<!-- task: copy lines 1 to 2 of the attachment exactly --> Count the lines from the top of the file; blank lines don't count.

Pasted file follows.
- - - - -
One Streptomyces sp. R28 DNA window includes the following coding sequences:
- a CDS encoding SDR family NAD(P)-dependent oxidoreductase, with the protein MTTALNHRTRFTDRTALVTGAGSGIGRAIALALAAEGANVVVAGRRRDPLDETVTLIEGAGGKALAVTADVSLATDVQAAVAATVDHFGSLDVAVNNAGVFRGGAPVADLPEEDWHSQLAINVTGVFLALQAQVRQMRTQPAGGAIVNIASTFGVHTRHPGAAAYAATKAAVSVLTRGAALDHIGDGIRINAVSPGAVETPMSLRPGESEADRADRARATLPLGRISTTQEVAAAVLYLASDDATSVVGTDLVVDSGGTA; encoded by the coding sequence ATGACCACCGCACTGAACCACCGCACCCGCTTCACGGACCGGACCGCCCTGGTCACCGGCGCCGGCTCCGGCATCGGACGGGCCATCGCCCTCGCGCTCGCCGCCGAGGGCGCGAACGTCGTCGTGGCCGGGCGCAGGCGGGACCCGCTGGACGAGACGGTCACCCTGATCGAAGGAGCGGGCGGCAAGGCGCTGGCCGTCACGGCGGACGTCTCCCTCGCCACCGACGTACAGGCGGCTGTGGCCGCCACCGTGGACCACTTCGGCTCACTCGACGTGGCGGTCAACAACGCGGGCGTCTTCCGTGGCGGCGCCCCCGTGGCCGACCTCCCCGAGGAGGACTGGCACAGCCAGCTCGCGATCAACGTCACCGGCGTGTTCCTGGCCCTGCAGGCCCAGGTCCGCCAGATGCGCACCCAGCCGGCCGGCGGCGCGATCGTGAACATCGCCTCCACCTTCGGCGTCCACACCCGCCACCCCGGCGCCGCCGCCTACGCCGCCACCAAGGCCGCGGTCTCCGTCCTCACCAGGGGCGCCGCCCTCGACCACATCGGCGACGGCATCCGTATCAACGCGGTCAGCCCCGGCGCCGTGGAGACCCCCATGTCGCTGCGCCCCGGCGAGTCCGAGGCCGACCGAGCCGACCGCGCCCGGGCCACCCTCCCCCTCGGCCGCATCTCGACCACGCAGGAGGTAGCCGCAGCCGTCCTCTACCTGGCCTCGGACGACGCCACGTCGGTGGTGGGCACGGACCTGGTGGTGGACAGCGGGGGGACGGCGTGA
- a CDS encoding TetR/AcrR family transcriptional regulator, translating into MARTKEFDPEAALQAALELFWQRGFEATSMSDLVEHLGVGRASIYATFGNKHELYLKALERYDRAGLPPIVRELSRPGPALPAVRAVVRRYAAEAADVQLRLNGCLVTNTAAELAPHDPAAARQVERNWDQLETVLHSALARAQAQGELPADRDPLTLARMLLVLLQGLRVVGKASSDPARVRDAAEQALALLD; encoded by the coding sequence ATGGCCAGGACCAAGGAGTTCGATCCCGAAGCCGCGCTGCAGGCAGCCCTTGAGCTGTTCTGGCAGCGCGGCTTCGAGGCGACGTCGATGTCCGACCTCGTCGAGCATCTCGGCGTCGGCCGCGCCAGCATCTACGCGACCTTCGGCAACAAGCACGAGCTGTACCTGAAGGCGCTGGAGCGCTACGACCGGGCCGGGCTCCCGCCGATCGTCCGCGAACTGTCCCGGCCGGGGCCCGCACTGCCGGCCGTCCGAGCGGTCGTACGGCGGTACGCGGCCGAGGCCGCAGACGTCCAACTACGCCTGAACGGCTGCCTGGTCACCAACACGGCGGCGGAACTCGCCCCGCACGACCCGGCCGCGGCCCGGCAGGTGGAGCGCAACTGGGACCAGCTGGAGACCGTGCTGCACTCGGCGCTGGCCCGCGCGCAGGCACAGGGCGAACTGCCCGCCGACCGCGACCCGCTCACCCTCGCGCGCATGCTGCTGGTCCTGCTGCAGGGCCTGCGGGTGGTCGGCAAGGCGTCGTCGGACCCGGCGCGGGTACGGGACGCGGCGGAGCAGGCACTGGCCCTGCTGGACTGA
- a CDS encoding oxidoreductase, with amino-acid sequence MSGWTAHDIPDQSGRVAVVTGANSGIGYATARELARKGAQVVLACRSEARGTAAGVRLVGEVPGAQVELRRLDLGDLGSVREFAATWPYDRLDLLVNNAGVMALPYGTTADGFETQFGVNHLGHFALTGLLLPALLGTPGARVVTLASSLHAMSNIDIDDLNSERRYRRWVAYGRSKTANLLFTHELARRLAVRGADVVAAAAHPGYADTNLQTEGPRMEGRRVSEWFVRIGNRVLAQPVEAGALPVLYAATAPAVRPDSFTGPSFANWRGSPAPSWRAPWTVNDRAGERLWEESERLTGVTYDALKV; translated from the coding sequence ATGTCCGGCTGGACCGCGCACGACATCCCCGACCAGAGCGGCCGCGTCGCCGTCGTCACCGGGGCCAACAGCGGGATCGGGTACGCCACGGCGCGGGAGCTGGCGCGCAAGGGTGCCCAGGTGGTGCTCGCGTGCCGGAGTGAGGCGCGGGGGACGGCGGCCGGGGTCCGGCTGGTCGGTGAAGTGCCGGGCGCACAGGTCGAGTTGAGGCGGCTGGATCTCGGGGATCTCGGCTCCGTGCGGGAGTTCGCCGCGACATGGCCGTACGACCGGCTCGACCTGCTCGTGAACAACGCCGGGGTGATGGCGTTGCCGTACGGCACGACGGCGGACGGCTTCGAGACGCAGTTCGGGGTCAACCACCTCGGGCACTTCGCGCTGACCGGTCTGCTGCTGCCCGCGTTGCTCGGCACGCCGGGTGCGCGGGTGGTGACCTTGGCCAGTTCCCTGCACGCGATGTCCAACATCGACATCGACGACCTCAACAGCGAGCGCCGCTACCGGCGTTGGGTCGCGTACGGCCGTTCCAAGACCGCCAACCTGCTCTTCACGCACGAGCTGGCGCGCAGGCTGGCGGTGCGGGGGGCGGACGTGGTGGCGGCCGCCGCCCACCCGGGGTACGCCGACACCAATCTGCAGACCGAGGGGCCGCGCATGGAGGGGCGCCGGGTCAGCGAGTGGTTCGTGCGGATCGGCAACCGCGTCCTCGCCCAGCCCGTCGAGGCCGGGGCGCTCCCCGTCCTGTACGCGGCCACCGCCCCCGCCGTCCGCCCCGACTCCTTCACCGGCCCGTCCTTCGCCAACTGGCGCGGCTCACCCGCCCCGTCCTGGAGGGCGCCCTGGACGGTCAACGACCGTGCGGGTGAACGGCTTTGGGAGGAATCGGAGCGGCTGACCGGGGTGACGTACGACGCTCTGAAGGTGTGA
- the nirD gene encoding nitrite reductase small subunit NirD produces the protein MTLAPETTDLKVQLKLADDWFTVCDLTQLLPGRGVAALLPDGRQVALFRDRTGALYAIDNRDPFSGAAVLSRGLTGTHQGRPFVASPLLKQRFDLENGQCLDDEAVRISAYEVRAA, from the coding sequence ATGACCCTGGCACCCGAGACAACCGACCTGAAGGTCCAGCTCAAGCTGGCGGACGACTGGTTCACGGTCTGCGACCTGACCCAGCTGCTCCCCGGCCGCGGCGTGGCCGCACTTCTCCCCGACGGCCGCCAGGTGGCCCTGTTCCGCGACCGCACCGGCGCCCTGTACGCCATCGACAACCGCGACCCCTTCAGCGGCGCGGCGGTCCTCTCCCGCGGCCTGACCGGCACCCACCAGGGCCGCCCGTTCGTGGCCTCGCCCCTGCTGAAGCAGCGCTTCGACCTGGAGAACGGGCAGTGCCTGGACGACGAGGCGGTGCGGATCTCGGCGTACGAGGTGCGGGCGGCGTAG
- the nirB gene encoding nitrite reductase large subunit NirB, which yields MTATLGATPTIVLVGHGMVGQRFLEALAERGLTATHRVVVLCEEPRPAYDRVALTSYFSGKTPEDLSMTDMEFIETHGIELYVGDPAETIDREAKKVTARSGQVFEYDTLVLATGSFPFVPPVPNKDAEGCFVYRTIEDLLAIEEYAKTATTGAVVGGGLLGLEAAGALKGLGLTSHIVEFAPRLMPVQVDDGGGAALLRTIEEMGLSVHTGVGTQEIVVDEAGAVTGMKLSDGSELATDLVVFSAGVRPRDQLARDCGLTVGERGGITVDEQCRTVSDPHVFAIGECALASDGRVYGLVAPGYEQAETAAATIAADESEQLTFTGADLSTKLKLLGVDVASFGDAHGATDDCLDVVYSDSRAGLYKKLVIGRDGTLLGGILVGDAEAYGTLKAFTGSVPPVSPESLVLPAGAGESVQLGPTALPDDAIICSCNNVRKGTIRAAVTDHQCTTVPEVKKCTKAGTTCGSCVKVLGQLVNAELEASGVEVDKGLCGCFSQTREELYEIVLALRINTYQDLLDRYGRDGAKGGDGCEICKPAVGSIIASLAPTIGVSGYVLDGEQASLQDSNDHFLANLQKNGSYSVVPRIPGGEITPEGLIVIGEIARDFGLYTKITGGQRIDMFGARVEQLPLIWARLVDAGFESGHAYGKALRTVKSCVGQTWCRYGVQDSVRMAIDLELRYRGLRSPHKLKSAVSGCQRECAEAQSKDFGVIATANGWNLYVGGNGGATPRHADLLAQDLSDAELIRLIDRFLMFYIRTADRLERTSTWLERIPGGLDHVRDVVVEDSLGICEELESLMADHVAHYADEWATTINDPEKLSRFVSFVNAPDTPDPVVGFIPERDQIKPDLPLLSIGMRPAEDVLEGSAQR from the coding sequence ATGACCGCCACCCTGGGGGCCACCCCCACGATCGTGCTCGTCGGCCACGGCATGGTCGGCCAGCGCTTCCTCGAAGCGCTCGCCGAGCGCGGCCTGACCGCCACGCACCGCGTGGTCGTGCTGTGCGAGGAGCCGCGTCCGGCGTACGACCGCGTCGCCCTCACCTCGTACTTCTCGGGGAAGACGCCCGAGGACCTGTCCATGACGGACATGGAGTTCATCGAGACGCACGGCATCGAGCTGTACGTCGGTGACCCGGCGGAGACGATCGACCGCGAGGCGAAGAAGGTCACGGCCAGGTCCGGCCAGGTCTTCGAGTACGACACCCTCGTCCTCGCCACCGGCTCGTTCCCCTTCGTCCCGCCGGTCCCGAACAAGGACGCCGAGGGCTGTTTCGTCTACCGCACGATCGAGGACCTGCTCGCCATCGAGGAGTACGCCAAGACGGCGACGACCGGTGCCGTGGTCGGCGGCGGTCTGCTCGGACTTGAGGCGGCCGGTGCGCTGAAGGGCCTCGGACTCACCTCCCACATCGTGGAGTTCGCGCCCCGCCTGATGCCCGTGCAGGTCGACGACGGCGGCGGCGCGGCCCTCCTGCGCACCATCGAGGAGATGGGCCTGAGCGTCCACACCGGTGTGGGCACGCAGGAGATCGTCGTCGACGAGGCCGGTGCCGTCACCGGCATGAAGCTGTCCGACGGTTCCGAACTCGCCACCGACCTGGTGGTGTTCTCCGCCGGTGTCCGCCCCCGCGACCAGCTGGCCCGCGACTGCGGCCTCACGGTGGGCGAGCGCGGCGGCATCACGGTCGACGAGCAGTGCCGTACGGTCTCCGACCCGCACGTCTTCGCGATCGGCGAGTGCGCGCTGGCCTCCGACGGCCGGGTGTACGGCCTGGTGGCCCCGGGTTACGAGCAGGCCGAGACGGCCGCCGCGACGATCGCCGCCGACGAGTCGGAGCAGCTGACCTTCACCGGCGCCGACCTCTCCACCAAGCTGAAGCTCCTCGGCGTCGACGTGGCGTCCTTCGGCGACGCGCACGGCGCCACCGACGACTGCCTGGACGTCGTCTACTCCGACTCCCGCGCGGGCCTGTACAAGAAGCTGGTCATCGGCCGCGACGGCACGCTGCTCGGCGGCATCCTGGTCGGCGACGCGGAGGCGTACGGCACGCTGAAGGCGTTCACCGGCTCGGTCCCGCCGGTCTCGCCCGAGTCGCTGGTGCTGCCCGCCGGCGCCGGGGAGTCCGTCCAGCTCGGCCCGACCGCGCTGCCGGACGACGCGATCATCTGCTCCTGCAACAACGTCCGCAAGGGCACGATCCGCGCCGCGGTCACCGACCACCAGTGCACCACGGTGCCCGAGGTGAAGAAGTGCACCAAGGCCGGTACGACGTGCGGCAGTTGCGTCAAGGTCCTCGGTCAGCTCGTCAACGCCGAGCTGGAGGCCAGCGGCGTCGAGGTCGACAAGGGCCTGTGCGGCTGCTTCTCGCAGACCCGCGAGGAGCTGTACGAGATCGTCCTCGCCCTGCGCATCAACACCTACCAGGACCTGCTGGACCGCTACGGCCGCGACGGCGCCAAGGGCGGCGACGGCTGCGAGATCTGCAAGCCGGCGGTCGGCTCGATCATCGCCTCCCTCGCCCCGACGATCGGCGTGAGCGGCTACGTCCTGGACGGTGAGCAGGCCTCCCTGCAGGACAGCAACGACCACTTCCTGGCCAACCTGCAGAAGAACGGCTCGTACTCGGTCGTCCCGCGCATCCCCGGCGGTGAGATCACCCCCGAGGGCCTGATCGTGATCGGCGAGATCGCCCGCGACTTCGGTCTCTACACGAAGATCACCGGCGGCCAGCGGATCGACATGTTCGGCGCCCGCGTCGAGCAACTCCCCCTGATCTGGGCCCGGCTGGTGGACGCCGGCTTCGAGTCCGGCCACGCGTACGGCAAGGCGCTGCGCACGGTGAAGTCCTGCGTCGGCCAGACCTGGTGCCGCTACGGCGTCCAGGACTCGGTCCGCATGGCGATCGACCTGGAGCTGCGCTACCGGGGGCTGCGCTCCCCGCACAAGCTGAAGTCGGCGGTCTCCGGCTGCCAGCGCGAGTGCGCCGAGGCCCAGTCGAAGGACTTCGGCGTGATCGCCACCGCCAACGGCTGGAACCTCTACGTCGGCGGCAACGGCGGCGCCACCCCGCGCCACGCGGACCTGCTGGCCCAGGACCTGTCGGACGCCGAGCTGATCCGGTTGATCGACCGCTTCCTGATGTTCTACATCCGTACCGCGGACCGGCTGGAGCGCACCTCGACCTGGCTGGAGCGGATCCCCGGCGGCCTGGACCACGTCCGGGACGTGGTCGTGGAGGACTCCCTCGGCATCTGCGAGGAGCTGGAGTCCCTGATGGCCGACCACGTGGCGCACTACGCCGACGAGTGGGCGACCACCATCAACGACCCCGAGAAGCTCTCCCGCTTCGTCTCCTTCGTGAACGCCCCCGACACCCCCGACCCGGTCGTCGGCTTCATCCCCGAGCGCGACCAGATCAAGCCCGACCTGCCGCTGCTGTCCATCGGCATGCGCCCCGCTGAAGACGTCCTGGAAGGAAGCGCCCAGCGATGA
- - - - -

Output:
One Streptomyces sp. R28 DNA window includes the following coding sequences:
- a CDS encoding SDR family NAD(P)-dependent oxidoreductase, with the protein MTTALNHRTRFTDRTALVTGAGSGIGRAIALALAAEGANVVVAGRRRDPLDETVTLIEGAGGKALAVTADVSLATDVQAAVAATVDHFGSLDVAVNNAGVFRGGAPVADLPEEDWHSQLAINVTGVFLALQAQVRQMRTQPAGGAIVNIASTFGVHTRHPGAAAYAATKAAVSVLTRGAALDHIGDGIRINAVSPGAVETPMSLRPGESEADRADRARATLPLGRISTTQEVAAAVLYLASDDATSVVGTDLVVDSGGTA; encoded by the coding sequence ATGACCACCGCACTGAACCACCGCACCCGCTTCACGGACCGGACCGCCCTGGTCACCGGCGCCGGCTCCGGCATCGGACGGGCCATCGCCCTCGCGCTCGCCGCCGAGGGCGCGAACGTCGTCGTGGCCGGGCGCAGGCGGGACCCGCTGGACGAGACGGTCACCCTGATCGAAGGAGCGGGCGGCAAGGCGCTGGCCGTCACGGCGGACGTCTCCCTCGCCACCGACGTACAGGCGGCTGTGGCCGCCACCGTGGACCACTTCGGCTCACTCGACGTGGCGGTCAACAACGCGGGCGTCTTCCGTGGCGGCGCCCCCGTGGCCGACCTCCCCGAGGAGGACTGGCACAGCCAGCTCGCGATCAACGTCACCGGCGTGTTCCTGGCCCTGCAGGCCCAGGTCCGCCAGATGCGCACCCAGCCGGCCGGCGGCGCGATCGTGAACATCGCCTCCACCTTCGGCGTCCACACCCGCCACCCCGGCGCCGCCGCCTACGCCGCCACCAAGGCCGCGGTCTCCGTCCTCACCAGGGGCGCCGCCCTCGACCACATCGGCGACGGCATCCGTATCAACGCGGTCAGCCCCGGCGCCGTGGAGACCCCCATGTCGCTGCGCCCCGGCGAGTCCGAGGCCGACCGAGCCGACCGCGCCCGGGCCACCCTCCCCCTCGGCCGCATCTCGACCACGCAGGAGGTAGCCGCAGCCGTCCTCTACCTGGCCTCGGACGACGCCACGTCGGTGGTGGGCACGGACCTGGTGGTGGACAGCGGGGGGACGGCGTGA